2. Izurieta HS, Thadani N, Shay DK, Lu Y, Maurer A, Foppa IM, et al. Comparative effectiveness of high-dose versus standard-dose influenza vaccines in US residents aged 65 years and older from 2012 to 2013 using Medicare data: a retrospective cohort analysis. The Lancet Infectious diseases. 2015;15(3):293-300.
  3. Miskulin DC, Weiner DE, Tighiouart H, Lacson EK, Meyer KB, Dad T, et al. High-Dose Seasonal Influenza Vaccine in Patients Undergoing Dialysis. Clinical Journal of the American Society of Nephrology. 2018;13(11):1703.

 

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Dialysis Technicians – an important part of your health care team!

Admin

AAKP is celebrating National Dialysis Technician Recognition Week October 14 – 19, 2019.  Let’s learn more about the types of dialysis technicians, how they are educated to better help you throughout your care and how you can celebrate this week with YOUR special dialysis technician.

Kidney Disease by the Numbers

  • Kidney disease is the 9th leading cause of death in adults
  • More than 40 million Americans are living with kidney disease
  • More than 700,000 Americans have kidney failure and need dialysis or a kidney transplant to live
  • Approximately 850 million people worldwide have kidney disease

 

Hemodialysis is the far more common type of dialysis—about 90% of all dialysis patients.  During this process, as a patient, you likely got to know your dialysis technician as the individual who spends a great deal of time with you before, during and after each treatment.

There are two types of technicians in your dialysis clinic: the Biomedical Nephrology Technologist (BNT) is the individual responsible for maintaining the equipment used during your dialysis treatment.  A well-functioning dialysis machine is a key component of a successful dialysis treatment.  BNTs have specific training on the hemodialysis machines and water treatment and often have national certification that validates their grasp of a specific body of knowledge and best practices.

The Clinical Nephrology Technician (CNT) is the individual who stands watch over your treatment to ensure it stays on track.   Your CNT knows how to set the dialysis machine to meet the prescription your nephrologist has provided, mix the dialysate and ensure the water has been properly treated. The CNT is constantly monitoring treatments, recording your health information every 30 minutes and double and triple checking the safety measures during your treatment.  If there is a concern, the CNT will notify a nurse to further assess the treatment.  Even if you fall asleep during dialysis, your CNT remains on full alert.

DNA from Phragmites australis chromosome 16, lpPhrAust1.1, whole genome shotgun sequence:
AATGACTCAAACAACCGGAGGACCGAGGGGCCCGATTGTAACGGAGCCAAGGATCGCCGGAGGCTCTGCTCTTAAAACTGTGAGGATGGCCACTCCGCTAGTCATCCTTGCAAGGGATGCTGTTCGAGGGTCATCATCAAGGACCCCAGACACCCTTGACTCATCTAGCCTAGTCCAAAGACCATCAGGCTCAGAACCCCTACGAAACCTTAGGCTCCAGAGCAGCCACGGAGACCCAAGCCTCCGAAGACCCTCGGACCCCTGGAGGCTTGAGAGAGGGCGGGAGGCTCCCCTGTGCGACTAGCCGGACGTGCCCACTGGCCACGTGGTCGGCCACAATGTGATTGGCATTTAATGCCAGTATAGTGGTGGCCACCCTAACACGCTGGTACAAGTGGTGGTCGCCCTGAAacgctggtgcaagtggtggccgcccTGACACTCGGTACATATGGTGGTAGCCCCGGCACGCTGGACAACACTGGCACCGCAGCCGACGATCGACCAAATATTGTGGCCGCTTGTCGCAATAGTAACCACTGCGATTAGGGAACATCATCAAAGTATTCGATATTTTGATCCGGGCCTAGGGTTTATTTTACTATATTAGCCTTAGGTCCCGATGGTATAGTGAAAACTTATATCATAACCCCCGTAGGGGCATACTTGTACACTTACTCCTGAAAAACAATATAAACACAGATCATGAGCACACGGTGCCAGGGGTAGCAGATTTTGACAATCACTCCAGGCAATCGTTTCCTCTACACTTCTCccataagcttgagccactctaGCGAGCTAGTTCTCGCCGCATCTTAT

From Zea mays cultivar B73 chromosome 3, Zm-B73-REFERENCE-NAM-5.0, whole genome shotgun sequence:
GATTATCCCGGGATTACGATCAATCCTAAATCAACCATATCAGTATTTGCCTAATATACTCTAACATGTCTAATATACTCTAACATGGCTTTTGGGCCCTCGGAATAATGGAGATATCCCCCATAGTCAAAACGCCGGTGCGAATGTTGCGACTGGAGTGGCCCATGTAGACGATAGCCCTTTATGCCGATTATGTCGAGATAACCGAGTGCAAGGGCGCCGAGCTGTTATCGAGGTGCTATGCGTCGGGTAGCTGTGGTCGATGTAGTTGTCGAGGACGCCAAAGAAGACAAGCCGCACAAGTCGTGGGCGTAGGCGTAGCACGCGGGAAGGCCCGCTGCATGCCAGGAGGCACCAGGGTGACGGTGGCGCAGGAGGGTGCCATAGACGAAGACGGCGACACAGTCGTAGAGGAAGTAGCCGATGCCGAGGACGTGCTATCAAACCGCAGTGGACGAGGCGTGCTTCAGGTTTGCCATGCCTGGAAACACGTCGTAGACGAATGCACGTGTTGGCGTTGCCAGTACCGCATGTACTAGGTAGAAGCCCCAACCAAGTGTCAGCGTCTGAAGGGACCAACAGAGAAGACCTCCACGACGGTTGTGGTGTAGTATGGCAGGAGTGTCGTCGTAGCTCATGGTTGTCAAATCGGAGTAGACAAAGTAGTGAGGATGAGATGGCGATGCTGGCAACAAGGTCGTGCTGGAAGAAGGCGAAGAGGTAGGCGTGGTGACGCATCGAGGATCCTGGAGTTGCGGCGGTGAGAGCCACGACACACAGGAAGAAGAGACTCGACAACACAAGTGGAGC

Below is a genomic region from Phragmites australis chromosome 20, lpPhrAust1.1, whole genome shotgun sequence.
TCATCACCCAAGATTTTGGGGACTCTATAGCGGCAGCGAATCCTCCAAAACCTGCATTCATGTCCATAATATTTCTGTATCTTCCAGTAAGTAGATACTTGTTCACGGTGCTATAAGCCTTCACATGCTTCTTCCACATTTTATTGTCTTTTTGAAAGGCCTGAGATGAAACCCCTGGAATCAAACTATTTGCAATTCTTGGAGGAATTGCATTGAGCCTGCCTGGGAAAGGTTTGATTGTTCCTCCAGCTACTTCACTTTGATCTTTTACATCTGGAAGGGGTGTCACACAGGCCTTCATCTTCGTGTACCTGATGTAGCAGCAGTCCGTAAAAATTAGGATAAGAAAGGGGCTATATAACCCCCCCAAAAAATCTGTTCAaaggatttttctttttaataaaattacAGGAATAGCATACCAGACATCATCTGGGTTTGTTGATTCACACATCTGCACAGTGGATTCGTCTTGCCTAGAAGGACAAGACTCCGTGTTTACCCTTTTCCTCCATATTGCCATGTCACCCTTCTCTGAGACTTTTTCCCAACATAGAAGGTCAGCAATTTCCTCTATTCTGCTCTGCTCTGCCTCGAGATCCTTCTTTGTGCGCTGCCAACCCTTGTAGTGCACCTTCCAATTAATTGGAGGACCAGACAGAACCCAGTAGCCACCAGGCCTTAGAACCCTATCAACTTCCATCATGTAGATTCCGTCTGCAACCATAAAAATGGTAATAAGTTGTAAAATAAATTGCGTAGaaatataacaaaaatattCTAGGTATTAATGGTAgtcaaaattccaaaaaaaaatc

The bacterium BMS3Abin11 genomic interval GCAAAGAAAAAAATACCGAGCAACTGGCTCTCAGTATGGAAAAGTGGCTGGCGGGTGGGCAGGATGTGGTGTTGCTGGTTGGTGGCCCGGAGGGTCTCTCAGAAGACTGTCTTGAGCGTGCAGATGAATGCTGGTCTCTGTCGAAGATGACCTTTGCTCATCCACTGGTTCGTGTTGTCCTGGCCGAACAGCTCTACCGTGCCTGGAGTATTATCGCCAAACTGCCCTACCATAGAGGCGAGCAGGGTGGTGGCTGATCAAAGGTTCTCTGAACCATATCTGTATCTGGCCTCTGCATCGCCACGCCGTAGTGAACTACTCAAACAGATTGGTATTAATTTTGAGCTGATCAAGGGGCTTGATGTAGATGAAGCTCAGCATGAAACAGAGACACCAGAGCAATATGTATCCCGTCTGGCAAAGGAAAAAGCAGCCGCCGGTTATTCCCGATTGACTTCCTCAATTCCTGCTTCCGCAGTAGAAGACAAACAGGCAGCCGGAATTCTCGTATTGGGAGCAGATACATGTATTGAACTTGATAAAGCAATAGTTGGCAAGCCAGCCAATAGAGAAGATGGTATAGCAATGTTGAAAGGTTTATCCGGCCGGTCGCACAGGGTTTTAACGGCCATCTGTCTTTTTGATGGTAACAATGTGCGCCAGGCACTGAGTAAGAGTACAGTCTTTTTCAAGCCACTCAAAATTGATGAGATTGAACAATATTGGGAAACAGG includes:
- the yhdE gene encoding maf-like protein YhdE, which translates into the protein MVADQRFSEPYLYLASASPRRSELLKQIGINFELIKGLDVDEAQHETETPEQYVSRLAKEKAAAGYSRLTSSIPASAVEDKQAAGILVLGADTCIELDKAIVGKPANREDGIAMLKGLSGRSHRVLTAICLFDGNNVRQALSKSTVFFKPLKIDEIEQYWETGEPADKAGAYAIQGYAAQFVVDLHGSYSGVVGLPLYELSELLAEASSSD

Most in-center hemodialysis patients receive treatments at least three times a week for at least four hours a day.  Working with the same CNT means that s/he learns what best works for your care.  That means anomalies in your treatment can be spotted easily. Your CNT can see changes that indicate you need further assistance from other members of your health care team – and can make sure you get that care.

Your CNT knows that compassion is often the best medicine. Kidney disease is a chronic battle that touches many aspects of your life.  Your CNT has seen the worst aspects of kidney disease and how it can impact a patient physically, emotionally and psychologically.  Your CNT knows how to listen, understand and validate your concerns – all designed to help you have a better treatment.

Since 2012, CNTs are federally mandated to earn a nationally recognized dialysis technician certification.  Your CNT may have one of the following set of initials after their name: CHT, CCHT, CNCT, CCHT-A are some of the more common certification designations.  To earn the certification, a CNT must have a certain number of hours in training and successfully complete a comprehensive multiple-choice question exam.  Every three years, your CNT must be re-certified every 3 or 4 years by completing at least 30 hours of continuing education directly related to dialysis technology.  Technicians who do not re-certify are no longer allowed to work in a dialysis unit.